CRANFORD, NJ - Former President Bill Clinton fought back against Republicans' "relentless personal attacks" against his wife and likely Democratic presidential nominee Hillary Clinton while reassuring supporters there is "nothing there" during a campaign stop here Wednesday.
"Now I know they're being mean to her now, but that's their M.O. Keep in mind, the theory of the national Republican Party is that government would mess up a two-car parade," Clinton said.
"It threatens their whole argument if you got somebody like Hillary who's actually done a lot of things to help people. So if you got somebody who's done a lot of things to help people, you have to find some way to get people to stop thinking about that, and what they find works best is relentless personal attacks," he added.
Clinton made the point that even if these attacks are proven false, they can still manage to cause damage. "Even if you disprove every single one of them, it winds up hurting you," he continued.
Clinton then raised his finger, deepened his voice, and looked straight at the crowd. "There is nothing there," he stated.
He did not mention any of the attacks specifically, but both Hillary Clinton and the former president himself have been targets of personal attacks and even conspiracy theories from presumptive GOP nominee Donald Trump. The real estate mogul has said the circumstances surrounding a Clinton aide's suicide in the 1990s were "fishy" and accused Bill Clinton of rape.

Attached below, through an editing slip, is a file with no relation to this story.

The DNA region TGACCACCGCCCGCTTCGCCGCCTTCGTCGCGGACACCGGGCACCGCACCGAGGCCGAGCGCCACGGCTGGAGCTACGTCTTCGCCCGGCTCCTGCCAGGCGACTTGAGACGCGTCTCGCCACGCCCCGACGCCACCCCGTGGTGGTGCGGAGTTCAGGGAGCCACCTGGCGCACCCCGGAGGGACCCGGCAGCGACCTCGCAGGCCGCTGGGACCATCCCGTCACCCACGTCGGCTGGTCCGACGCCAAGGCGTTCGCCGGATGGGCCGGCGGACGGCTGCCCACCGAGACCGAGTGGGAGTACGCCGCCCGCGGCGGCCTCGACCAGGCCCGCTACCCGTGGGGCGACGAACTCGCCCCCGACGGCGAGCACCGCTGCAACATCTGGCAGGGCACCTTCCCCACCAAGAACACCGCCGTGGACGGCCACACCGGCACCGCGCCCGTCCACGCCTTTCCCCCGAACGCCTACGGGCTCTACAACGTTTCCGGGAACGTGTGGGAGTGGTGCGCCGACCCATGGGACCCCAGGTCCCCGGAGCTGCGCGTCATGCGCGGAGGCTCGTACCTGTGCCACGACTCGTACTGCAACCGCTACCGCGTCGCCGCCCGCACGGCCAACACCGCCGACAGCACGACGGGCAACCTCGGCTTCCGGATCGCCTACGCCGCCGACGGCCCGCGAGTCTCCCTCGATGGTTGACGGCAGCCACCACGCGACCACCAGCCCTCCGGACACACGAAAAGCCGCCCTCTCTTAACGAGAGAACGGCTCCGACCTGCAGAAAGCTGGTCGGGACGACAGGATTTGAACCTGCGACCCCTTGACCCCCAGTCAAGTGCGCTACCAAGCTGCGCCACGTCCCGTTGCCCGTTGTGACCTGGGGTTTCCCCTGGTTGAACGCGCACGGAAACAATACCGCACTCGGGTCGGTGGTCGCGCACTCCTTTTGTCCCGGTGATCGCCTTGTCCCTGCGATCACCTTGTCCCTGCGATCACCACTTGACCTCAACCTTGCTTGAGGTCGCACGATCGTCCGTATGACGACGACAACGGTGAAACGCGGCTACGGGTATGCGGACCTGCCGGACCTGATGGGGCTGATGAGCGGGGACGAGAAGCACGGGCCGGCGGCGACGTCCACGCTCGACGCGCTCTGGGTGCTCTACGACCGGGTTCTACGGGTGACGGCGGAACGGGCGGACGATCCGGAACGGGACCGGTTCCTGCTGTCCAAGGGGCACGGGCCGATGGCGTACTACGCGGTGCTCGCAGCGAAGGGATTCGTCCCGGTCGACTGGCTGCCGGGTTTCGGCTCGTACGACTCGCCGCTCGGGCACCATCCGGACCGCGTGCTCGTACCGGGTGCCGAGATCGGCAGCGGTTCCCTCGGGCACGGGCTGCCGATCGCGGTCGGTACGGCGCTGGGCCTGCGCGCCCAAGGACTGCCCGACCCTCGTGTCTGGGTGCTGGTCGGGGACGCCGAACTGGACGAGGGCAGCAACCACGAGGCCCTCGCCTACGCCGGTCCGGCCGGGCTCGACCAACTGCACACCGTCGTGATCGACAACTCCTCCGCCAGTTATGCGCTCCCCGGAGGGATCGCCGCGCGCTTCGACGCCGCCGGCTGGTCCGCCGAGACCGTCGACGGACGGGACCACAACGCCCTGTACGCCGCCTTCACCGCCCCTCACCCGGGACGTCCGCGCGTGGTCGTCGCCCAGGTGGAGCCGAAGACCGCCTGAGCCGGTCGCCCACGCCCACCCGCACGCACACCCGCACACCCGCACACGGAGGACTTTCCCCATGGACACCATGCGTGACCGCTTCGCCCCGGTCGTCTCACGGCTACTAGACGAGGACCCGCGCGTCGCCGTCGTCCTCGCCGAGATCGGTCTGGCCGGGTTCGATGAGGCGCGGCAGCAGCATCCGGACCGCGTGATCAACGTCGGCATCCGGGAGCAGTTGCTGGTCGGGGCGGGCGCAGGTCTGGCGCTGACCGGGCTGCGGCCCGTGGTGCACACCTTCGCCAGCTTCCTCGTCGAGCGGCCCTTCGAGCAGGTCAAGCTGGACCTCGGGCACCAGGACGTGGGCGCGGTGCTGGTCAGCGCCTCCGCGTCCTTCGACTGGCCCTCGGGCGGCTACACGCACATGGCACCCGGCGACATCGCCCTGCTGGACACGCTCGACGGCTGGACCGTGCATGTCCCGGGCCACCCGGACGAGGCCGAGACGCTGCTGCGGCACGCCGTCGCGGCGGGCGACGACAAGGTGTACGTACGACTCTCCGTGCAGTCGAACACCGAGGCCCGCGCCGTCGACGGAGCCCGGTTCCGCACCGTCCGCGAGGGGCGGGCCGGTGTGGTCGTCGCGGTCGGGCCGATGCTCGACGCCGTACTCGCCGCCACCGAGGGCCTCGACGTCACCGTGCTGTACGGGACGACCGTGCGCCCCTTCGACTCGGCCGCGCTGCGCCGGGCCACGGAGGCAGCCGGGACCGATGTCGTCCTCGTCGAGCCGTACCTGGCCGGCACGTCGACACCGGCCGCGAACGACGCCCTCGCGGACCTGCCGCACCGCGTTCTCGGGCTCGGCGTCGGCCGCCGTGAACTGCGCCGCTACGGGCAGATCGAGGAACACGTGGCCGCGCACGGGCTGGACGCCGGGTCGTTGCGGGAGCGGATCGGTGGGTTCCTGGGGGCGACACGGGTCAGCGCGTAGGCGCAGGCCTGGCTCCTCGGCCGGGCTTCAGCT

At a stop in the Garden State later in the day, Bill Clinton defended the former secretary of state after a government audit released last week found she violated federal records rules by using a private email server.
"She said, you know, it's better to use the official [email address] and now it's the rule but it wasn't until it was," Bill Clinton said. "Even Secretary Kerry used his personal email, so I think, you know I think surely they'll wrap it up pretty soon."
New Jersey is one of five states holding Democratic nominating contests next week, with the biggest prize coming in California. An NBC News/Wall Street Journal/Marist poll released Wednesday found Hillary Clinton clinging to a two-point lead in the Golden State.
"[Sanders has] been out there for three weeks solid and we've been campaigning in all the other states so we'll see," Bill Clinton said. "We're going to go out there the last 3 days and I think she'll do fine."